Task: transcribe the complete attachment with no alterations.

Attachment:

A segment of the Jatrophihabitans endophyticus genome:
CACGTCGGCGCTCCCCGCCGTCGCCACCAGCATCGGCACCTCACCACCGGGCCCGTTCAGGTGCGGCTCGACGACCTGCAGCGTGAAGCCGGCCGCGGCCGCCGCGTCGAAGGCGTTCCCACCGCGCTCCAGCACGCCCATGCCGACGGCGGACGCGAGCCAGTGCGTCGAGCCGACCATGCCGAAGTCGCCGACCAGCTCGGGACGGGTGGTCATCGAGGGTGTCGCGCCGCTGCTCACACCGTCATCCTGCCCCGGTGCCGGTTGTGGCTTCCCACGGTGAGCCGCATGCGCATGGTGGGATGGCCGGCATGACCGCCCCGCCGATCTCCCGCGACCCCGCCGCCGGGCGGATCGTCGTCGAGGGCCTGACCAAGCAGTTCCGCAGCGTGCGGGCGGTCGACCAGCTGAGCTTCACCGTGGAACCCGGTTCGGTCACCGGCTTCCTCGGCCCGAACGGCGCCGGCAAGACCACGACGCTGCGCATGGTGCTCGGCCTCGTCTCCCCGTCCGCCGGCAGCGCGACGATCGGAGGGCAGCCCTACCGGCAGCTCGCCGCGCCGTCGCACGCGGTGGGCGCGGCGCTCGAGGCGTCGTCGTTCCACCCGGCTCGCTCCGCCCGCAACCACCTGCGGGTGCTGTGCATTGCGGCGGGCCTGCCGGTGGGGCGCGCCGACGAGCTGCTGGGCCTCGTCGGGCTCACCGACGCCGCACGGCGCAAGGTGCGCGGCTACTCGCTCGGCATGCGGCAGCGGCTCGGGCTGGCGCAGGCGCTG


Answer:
A segment of the Jatrophihabitans endophyticus genome:
CACGTCGGCGCTCCCCGCCGTCGCCACCAGCATCGGCACCTCACCACCGGGCCCGTTCAGGTGCGGCTCGACGACCTGCAGCGTGAAGCCGGCCGCGGCCGCCGCGTCGAAGGCGTTCCCACCGCGCTCCAGCACGCCCATGCCGACGGCGGACGCGAGCCAGTGCGTCGAGCCGACCATGCCGAAGTCGCCGACCAGCTCGGGACGGGTGGTCATCGAGGGTGTCGCGCCGCTGCTCACACCGTCATCCTGCCCCGGTGCCGGTTGTGGCTTCCCACGGTGAGCCGCATGCGCATGGTGGGATGGCCGGCATGACCGCCCCGCCGATCTCCCGCGACCCCGCCGCCGGGCGGATCGTCGTCGAGGGCCTGACCAAGCAGTTCCGCAGCGTGCGGGCGGTCGACCAGCTGAGCTTCACCGTGGAACCCGGTTCGGTCACCGGCTTCCTCGGCCCGAACGGCGCCGGCAAGACCACGACGCTGCGCATGGTGCTCGGCCTCGTCTCCCCGTCCGCCGGCAGCGCGACGATCGGAGGGCAGCCCTACCGGCAGCTCGCCGCGCCGTCGCACGCGGTGGGCGCGGCGCTCGAGGCGTCGTCGTTCCACCCGGCTCGCTCCGCCCGCAACCACCTGCGGGTGCTGTGCATTGCGGCGGGCCTGCCGGTGGGGCGCGCCGACGAGCTGCTGGGCCTCGTCGGGCTCACCGACGCCGCACGGCGCAAGGTGCGCGGCTACTCGCTCGGCATGCGGCAGCGGCTCGGGCTGGCGCAGGCGCTG